Vision, the sense of seeing, is the sense that humans use most. The part of the brain for vision is larger than the areas of all the other senses combined.
Human eyes are like cameras that send to the brain signals about patterns of light. The brain organizes these signals to produce images or vision.
The seeing sense starts with light. Just about everything in the universe either gives off light - like the sun or a light bulb - or reflects light - like the moon. If you are interested in finding out more about reflected light, check out this website.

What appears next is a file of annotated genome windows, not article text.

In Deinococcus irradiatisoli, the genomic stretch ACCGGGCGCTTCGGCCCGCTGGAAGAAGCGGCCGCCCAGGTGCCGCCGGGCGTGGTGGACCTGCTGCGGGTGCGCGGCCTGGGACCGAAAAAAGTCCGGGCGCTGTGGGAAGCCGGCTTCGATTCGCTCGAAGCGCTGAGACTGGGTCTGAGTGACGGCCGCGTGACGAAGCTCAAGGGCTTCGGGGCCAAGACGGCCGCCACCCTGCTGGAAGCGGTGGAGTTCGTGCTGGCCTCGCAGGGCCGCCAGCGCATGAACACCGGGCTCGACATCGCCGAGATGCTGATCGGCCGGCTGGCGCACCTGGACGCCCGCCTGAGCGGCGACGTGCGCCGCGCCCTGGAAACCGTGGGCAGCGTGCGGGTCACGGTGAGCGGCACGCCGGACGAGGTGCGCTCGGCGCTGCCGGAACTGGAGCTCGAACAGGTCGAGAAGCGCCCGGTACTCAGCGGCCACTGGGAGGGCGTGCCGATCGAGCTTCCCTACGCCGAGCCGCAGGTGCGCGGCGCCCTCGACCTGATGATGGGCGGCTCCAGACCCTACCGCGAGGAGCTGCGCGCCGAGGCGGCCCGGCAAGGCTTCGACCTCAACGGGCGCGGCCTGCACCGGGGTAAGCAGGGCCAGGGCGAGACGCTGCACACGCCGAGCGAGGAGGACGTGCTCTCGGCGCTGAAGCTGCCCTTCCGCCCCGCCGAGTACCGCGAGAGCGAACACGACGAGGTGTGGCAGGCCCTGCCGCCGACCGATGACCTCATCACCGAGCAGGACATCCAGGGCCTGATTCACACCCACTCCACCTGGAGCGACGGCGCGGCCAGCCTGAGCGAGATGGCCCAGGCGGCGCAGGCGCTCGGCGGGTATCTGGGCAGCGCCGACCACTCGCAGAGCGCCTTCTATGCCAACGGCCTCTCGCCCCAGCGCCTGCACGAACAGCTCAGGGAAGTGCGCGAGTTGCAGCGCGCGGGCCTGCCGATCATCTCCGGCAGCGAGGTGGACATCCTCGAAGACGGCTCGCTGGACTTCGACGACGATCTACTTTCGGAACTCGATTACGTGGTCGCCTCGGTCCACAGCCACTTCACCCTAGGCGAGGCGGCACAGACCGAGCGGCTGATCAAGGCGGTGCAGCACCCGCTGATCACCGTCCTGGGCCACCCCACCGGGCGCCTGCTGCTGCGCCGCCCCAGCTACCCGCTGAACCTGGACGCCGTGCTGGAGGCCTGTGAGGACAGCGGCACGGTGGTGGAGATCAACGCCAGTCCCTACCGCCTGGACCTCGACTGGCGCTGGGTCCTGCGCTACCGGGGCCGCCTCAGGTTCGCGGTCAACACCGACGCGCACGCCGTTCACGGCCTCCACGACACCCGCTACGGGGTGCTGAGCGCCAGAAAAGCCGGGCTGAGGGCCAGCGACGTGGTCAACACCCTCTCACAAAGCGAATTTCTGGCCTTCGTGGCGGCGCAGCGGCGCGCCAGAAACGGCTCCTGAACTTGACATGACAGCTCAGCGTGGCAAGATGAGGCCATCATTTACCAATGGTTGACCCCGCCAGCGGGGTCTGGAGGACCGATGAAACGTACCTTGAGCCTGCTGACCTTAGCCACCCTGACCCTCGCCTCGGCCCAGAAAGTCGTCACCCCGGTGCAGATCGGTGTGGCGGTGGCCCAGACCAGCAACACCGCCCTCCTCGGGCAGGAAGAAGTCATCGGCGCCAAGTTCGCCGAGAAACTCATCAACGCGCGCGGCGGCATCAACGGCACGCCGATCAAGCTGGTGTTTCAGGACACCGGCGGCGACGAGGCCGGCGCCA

Light travels outward from the source or surface in all directions, and human eyes are made to let in the light. The cornea is the clear bump on the front outside of the eye. The cornea gathers the spreading light to form an image (picture) of whatever is being looked at on the back inside of the eyeball. The lends fine-tunes the image to bring it into exact focus on the retine.
The inside back of the eyeball is covered by 128 million sense cells, called rods (120 million) and cones (8 million), which change the light into signals that the brain understands.
Some nocturnal creatures such as mice, rats and bats have mostly or only rods. They have great difficulty telling colors apart and are almost blind in full sunlight, but are perfectly suited to seeing at night. Other creatures, such as pigeons, chickens, turtles and most reptiles have only cones. They have no trouble distinguishing colors and see perfectly well during the day, but are totally blind at night.